By entering content in this fashion, German code clerks could rapidly transform important military communications into a series of seemingly meaningless letters. Deciphering an encrypted message was as simple as typing those letters and noting what lit up on the lampboard providing the recipient had a correctly configured Enigma.

Its cryptographic power was staggering. According to mathematician Dan Fleisch, one three-rotor Enigma could generate a number of possible letter combinations equaling 10 to the 114th power—or more than the number of atoms in the known universe. A four-rotor version, like the type found on German U-boats starting in 1942, produced combinations exceeding 10 to the 145th power.

British intelligence expert Stuart Milner-Barry described the Nazis’ confidence in their capable new enciphering device: “The Germans regarded the Enigma as a perfectly secure machine, proof against cryptanalysts however talented and ingenious they may be.” Yet already a group of brilliant codebreakers was learning how to crack this supposedly invincible system.

Beginning in 1932, three theoreticians with the Polish Cipher Bureau developed a mathematical equation that approximated the wiring connections of an Enigma rotor. Meanwhile, French spies had obtained other cryptographic information from a German turncoat, which they passed on to the Poles. By 1938, Poland had succeeded in constructing a mechanism that could test 17,000 possible rotor settings to help decipher intercepted radio messages. Its designers called their creation a Bomba.

No one is sure how this name came about. One story says the Poles came up with the term “Bomba” in honor of an ice cream treat they all enjoyed.

In late July 1939, just before the Nazi invasion, these Polish cryptanalysts shared their intelligence breakthrough with French and British agencies. The Poles even sent along an operating replica of the Enigma. In the United Kingdom, a Polish-built Bomba made its way to Bletchley Park, Buckinghamshire, and into the possession of a highly classified facility there known as the Government Code and Cypher School (GC&CS).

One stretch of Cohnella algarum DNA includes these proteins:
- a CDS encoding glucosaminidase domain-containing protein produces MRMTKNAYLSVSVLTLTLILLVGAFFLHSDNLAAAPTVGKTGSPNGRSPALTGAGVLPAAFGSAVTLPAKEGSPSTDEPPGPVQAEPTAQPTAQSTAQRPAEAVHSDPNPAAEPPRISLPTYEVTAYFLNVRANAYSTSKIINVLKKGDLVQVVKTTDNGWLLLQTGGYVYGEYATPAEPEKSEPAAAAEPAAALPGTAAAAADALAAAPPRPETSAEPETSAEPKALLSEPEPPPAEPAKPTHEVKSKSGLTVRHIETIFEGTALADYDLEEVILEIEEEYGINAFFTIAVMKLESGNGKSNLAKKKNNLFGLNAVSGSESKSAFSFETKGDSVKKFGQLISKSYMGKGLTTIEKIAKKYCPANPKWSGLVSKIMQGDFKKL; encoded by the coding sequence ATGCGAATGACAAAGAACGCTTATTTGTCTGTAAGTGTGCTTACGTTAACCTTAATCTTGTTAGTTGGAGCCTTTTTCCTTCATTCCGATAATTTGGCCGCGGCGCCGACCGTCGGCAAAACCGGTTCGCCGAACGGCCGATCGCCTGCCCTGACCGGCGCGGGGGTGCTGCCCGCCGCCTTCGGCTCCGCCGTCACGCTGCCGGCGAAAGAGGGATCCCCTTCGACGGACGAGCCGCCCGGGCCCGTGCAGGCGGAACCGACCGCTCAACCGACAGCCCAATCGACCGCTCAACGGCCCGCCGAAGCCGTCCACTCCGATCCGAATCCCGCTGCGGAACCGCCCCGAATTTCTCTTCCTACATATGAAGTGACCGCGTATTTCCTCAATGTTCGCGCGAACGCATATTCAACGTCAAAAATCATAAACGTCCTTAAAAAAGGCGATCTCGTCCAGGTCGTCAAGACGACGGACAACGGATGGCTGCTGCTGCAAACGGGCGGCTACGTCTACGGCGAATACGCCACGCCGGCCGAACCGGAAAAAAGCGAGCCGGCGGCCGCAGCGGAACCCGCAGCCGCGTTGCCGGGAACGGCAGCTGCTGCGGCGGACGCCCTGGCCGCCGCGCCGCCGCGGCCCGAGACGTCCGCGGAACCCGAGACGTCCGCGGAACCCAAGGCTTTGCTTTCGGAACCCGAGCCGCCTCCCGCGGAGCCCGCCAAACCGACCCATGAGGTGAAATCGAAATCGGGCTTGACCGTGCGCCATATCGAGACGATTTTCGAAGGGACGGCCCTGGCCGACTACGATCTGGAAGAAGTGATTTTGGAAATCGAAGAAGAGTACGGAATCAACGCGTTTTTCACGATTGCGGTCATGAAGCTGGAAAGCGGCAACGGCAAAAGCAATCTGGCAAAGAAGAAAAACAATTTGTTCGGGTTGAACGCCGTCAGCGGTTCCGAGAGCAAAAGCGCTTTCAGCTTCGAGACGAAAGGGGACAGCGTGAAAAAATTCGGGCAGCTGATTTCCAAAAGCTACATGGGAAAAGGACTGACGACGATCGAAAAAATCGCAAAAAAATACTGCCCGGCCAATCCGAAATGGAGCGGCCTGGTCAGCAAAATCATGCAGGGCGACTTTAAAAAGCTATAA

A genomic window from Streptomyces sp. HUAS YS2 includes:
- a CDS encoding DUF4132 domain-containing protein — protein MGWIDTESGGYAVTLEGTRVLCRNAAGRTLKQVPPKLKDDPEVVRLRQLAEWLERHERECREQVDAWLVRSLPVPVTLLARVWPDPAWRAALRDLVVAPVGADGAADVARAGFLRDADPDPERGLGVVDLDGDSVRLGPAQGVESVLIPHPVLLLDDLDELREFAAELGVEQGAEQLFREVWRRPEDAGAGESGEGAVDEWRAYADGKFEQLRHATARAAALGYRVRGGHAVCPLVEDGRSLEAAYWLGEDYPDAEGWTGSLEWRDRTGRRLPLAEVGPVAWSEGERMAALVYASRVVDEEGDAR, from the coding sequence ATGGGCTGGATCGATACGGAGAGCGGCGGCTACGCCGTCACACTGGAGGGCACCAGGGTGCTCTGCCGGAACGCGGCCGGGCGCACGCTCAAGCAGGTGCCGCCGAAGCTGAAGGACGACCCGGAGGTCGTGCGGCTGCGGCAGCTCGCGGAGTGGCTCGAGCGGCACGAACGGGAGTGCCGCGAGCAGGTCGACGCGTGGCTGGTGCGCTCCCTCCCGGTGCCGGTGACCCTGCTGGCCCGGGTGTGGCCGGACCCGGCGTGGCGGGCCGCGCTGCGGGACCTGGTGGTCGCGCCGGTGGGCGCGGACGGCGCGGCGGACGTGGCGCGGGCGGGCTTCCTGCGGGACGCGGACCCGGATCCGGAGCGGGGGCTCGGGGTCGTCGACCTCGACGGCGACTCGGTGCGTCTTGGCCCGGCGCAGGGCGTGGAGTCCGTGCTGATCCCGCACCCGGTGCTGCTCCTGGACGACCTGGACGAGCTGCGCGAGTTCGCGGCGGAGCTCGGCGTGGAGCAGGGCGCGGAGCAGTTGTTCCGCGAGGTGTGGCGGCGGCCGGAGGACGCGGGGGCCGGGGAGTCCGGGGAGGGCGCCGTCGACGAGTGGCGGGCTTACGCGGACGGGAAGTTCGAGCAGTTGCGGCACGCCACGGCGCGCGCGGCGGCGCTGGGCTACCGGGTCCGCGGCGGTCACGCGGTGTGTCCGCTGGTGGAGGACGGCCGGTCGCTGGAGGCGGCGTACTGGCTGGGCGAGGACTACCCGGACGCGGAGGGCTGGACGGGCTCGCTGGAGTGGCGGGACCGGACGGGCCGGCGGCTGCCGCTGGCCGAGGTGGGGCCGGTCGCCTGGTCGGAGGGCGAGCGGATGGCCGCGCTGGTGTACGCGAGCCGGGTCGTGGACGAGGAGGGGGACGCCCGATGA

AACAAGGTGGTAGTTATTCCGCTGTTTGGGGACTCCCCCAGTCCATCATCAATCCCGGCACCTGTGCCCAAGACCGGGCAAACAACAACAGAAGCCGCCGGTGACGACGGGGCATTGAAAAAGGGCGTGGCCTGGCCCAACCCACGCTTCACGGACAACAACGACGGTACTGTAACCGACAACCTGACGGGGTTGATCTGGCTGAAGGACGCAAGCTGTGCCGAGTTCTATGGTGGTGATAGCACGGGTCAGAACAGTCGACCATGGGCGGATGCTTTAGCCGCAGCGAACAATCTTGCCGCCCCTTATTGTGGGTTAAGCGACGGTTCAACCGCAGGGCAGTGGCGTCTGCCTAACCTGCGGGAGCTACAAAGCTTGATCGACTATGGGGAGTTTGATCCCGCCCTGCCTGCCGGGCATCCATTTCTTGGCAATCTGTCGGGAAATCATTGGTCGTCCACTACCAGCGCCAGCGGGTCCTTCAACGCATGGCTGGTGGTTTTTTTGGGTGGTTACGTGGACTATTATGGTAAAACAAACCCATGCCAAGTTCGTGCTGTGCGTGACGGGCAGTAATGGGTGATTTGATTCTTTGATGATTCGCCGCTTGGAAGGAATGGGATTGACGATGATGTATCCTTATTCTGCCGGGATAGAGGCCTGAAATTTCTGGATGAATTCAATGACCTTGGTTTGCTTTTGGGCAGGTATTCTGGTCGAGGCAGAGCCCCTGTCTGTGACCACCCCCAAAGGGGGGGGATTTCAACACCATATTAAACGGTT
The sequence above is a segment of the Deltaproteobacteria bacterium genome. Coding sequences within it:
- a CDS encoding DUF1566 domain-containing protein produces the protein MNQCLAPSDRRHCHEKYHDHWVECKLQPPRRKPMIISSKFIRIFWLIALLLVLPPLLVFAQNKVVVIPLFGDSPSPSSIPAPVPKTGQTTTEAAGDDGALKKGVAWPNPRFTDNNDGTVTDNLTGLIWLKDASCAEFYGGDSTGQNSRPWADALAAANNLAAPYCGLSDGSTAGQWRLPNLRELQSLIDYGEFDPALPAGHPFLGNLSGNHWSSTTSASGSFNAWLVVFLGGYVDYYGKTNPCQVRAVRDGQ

Teams of mathematicians, engineers, linguists, and military intelligence officers at GC&CS studied with astonishment what their Polish and French colleagues had provided. The British now understood Enigma’s logical foundation; furthermore, they obtained several tools that one day might enable them to penetrate their foe’s sophisticated enciphering protocol. For the time being, however, it remained a mystery just beyond the Allies’ ability to solve.

In a collection of rude huts located behind Bletchley Park’s Victorian-era manor house, some of Britain’s brightest minds began examining the problem. Two young theoreticians named Alan Turing and Gordon Welchman formulated several techniques intended to rapidly decipher Enigma messages. Welchman focused on defeating the Germans’ stecker plugboard, his “diagonal board” test dramatically reducing the number of possible combinations any decryption system would need to examine.

Alan Turing drew up an electromechanical means of proving or disproving millions of possible rotor settings. Based on but logically distinct from the Polish Bomba, Turing’s design operated in conjunction with Welchman’s diagonal board to attack Enigma’s vulnerable daily key codes. An ingenious electrical engineer named Harold “Doc” Keen transformed Turing and Welchman’s drawings into a functioning mechanism; by August 1940, the first operational “Bombe” (somewhere along the line its name changed to the French spelling) was delivered to GC&CS.